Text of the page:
26)       LIVING through Crisis, Taliaferro (currently reading)

27)       “Taming of the Shrew,” Shakespeare


1)         Sartoris, William Faulkner (430 pages)

2)         The Prisoner of Azkaban, J.K. Rowling (440 pages) (aloud)

3)         “Julius Caesar”, William Shakespeare

4)         Living in Christ’s Church, Clowny (112 pages)

5)         American Girl – Felicity (90 pages) (aloud)

6)         The Old Man and The Sea, Hemingway (127 pages)

7)         In the Tennessee Country, Peter Taylor (225 pages)

8)         Abraham: Journey to the Heart of 3 Faiths, Feiler (227 pages)

9)         Atonement, Ian McEwan (349 pages)

10)       Little Town on the Prairie, Ingalls Wilder (256 pages)(aloud)

11)       Isaac’s Storm, Erik Larsen (325 pages)

12)       Jimmy Buffett, The Man from Margaritaville Revealed; Eng (322 pp)

13)       A Shropshire Lad; A. E. Housman (64 pages)

14)       Visions of Jazz, The First 100 Years; Giddons (selected sections)

15)       The Goblet of Fire; Rowling (735 pages)(aloud)

16)       In Patagonia; Chatwin (120 pages)

17)       Moneyball; Lewis (304 pages)

18)       Moving On, McMurtry (794 pages)

19)       Roger’s Version; Updike (329 pages)

20)       Great Expectations; Dickens (aloud, partial)

21)       West With The Night, Markham (297 pages)

22)       On the Banks of Plum Creek, Wilder (279 pages) (aloud)

23)       Good Poems, Keillor, editor (400 pages)

24)       Inward Light, Schroder (180 pages)

25)       Dating Dead Men, Kozak (326 pages)

26)       All Creatures Great and Small, Herriott (395 pages) (aloud)

27)       Men At Work, Will (400 pages)

28)       Absalom, Absalom! Faulkner (440 pages)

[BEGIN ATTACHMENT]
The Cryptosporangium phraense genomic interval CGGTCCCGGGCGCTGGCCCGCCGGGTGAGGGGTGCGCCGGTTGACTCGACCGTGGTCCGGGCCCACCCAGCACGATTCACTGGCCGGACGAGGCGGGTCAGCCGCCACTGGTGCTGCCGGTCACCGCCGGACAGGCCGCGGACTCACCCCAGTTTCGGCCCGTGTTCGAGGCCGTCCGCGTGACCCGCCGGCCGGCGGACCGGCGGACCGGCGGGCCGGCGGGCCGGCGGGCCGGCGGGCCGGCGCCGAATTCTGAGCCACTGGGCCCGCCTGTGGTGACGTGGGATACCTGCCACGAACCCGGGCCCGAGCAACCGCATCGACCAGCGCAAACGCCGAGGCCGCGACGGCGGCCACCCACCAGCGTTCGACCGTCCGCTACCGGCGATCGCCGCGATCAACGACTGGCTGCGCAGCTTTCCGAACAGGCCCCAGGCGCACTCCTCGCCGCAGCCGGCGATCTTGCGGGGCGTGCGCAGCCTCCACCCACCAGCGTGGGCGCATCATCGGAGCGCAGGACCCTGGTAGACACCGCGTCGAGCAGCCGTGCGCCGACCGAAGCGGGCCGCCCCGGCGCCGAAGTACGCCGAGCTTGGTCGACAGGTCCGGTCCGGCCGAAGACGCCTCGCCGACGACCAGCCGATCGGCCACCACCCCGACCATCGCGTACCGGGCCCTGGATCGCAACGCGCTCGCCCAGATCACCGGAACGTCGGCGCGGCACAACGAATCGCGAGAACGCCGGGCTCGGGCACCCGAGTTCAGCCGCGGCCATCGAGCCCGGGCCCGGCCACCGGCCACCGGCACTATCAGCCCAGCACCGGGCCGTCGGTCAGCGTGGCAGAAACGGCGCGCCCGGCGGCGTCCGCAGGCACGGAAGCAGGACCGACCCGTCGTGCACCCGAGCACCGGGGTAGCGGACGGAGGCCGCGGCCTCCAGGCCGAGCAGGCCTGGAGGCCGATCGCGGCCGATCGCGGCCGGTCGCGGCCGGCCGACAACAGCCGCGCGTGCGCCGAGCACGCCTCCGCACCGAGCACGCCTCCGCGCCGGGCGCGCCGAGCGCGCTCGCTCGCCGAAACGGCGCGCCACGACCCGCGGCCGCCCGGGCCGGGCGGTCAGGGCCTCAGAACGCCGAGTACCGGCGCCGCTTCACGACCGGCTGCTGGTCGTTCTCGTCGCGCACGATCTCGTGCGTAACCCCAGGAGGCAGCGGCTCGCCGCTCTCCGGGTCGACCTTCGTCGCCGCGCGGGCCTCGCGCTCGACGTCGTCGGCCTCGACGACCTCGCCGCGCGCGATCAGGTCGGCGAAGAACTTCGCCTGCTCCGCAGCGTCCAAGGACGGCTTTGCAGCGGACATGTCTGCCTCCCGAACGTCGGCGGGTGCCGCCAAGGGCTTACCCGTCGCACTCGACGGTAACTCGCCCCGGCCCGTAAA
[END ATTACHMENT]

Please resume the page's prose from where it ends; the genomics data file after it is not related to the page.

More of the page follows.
29)       The Order of the Phoenix, Rowling(842 pages) (aloud)

30)       A Christmas Carol, Dickens (142 pages)

31)       A Salty Piece of Land, Buffett (462 pages)


1)         From Beirut to Jerusalem, Thomas Friedman (575 pages)

2)         Paris to the Moon, Adam Gopnik (470 pages)

3)         Walking the Bible, Bruce Feiler (450 pages)

4)         Peace Like a River, Leif Enger (315 pages)

5)         Anne of Green Gables, Lucy Maud Montgomery (320 pages) (aloud)

6)         Rabbit, Run, John Updike (400 pages)

7)         Sailing Alone Around the Room, Billy Collins (175 pages)

8)         The Bible Jesus Read, Yancey (175 pages, partial)

9)         Ernie Pyle’s War, Tobin (360 pages)

10)       The Bridge of San Luis Rey, Wilder (235 pages)

11)       Black Beauty, Sewell (300 pages)(aloud)

12)       The Return of the King, Tolkein (330 pages)

13)       Lonesome Dove, McMurtry (843 pages)

14)       Life of Pi, Martel (319 pages)

15)       John Adams, McCullough (650 pages)

16)       History of Christianity in North America, Noll (currently reading)

17)       Harry Potter and the Sorcerer’s Stone, Rowling (315 pages) (aloud)

18)       Philokalia, Cairns (currently reading)

19)       The Education of Henry Adams, Adams (currently reading)

20)       For the Union of Evangelical Christendom, Guelzo (404 pages)

21)       A History of the Jews, Paul Johnson (partial)

22)       One Palestine, Complete; Tom Segev (250 pages)

23)       The Trumpet of the Swan; E.B. White (200 pages, aloud)

24)       Johnny Tremain, Esther Forbes (235 pages, aloud)

25)       Tom Sawyer; Mark Twain (partial, aloud)

26)       Harry Potter and the Chamber of Secrets, Rowling (600 pages)


1)         Fair Ball, Costas

2)         To Kill a Mockingbird, Lee

3)         The Hobbit, Tolkein

4)         Art of the Novel, Kundera

5)         Franny & Zooey, Salinger

6)         Cat Stories, Herriot (aloud)

7)         For Whom the Bell Tolls, Hemingway

8)         Oxford – City of the Imagination, Horan

9)         The Bears Upstairs, (aloud)

10)       Encounters With the Archdruid, McPhee

11)       A Pirate Looks at 50, Buffett

12)       Tarpon Quest, Coles

13)       The Last Navigator, Thomas

14)       Chronicles of Narnia (entire Books I-VII) (aloud)

15)       Coming into the Country, McPhee

16)       A Life of John Calvin, McGrath

17)       Reign of the Servant Kings, Dillow (partial)

18)       As I Lay Dying, Faulkner

19)       Constantine’s Sword, Carroll (partial)

20)       The Secret Garden, Burnett (aloud)

21)       The Two Towers, Tolkein

22)       From Beirut to Jerusalem, Freidman (partial)

23)       A Fable, Faulkner (partial)

24)       Wild at Heart, Eldredge